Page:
Friday, March 09, 2018
The Italian Teacher: A Book Review
The protagonist is the son of a Jewish bundle of neuroses who hates her mother (a requisite character trait these days, it seems) and a narcissistic artist whose time comes and goes over the course of the novel. Religion does indeed figure in this novel, however, but it is Pinch who is the true believer, worshipping his ne'er-do-well father. It is a faith that forms the son and guides his choices, for good or ill.
Pinch grows up in the shadow of the famous man who is too busy bedding women to take much heed of his son, although they do form a rather tight bond, the origins not discovered until later. Such is the stuff that drives a narrative that is quite compelling, as the reader goes along for a rather sad ride through the life of Pinch, with all its misery and inability to form relationships.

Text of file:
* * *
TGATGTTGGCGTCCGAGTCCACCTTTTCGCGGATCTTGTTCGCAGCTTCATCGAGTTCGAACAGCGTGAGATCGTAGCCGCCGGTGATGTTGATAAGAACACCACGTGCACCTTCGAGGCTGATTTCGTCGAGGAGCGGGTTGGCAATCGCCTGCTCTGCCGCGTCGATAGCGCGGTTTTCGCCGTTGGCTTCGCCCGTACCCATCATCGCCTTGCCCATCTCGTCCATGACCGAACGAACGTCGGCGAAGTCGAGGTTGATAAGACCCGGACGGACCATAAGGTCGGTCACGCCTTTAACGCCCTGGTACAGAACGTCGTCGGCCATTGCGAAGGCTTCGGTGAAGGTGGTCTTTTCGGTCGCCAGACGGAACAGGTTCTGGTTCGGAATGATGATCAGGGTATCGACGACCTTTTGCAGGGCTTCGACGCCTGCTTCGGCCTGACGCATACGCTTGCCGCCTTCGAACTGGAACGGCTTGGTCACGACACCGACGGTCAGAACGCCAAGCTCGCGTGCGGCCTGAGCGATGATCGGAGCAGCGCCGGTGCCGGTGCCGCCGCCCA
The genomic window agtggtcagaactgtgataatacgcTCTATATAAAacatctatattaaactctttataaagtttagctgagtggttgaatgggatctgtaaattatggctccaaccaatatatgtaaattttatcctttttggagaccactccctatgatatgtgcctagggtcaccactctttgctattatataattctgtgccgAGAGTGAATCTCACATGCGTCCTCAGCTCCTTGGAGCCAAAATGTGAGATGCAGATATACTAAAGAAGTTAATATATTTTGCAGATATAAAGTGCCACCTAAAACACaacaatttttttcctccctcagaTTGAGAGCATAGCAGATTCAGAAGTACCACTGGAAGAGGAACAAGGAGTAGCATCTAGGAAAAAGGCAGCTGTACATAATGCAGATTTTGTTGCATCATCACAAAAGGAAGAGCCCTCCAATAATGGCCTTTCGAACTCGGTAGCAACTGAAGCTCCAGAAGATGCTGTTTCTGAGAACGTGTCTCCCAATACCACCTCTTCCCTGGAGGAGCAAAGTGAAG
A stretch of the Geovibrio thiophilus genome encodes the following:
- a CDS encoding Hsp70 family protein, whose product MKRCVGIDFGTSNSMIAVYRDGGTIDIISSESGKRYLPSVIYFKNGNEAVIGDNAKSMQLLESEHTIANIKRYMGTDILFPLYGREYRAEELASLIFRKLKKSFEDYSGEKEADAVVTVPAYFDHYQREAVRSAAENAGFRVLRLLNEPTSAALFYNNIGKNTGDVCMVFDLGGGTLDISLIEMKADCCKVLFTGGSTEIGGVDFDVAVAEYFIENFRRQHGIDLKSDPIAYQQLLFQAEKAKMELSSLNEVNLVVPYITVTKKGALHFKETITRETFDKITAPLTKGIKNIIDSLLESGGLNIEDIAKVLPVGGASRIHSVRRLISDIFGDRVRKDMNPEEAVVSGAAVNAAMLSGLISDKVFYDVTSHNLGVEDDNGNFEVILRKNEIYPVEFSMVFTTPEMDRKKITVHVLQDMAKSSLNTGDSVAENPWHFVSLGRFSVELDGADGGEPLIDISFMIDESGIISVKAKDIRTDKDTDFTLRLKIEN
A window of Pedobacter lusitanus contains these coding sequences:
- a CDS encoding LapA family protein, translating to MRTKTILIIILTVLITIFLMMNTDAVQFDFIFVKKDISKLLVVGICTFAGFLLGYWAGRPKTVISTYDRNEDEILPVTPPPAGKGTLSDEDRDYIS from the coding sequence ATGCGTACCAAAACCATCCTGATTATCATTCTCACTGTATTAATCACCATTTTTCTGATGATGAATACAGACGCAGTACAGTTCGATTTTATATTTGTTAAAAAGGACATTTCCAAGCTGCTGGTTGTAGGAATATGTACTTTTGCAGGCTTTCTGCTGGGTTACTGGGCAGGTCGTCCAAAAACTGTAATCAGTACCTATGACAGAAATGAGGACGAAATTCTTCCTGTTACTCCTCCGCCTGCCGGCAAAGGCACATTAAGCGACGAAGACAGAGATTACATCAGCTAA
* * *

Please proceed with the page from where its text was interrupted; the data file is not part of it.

His is the solitary life, his focus centered on getting his father's attention while trying to avoid his somewhat unstable mother's smothering. A young man full of enthusiasm for art ends up as a language teacher, his life's course plotted by a father whose motivations are unclear until you reach the end - but it's that kind of tension that keeps you turning the page.
The prose is so lovely that you'll despair of ever being able to write nearly as well, and the story at times so far-fetched that you almost can't believe the path it has taken, but it's a delight all the same. The conclusion is a tribute to true love and the tight bonds of friendship, the sort of ending that you'd hoped for as you discover more about Pinch, his father, and his mother.
This was one of those rare books that I stayed up well past bedtime to finish, a pleasure to read.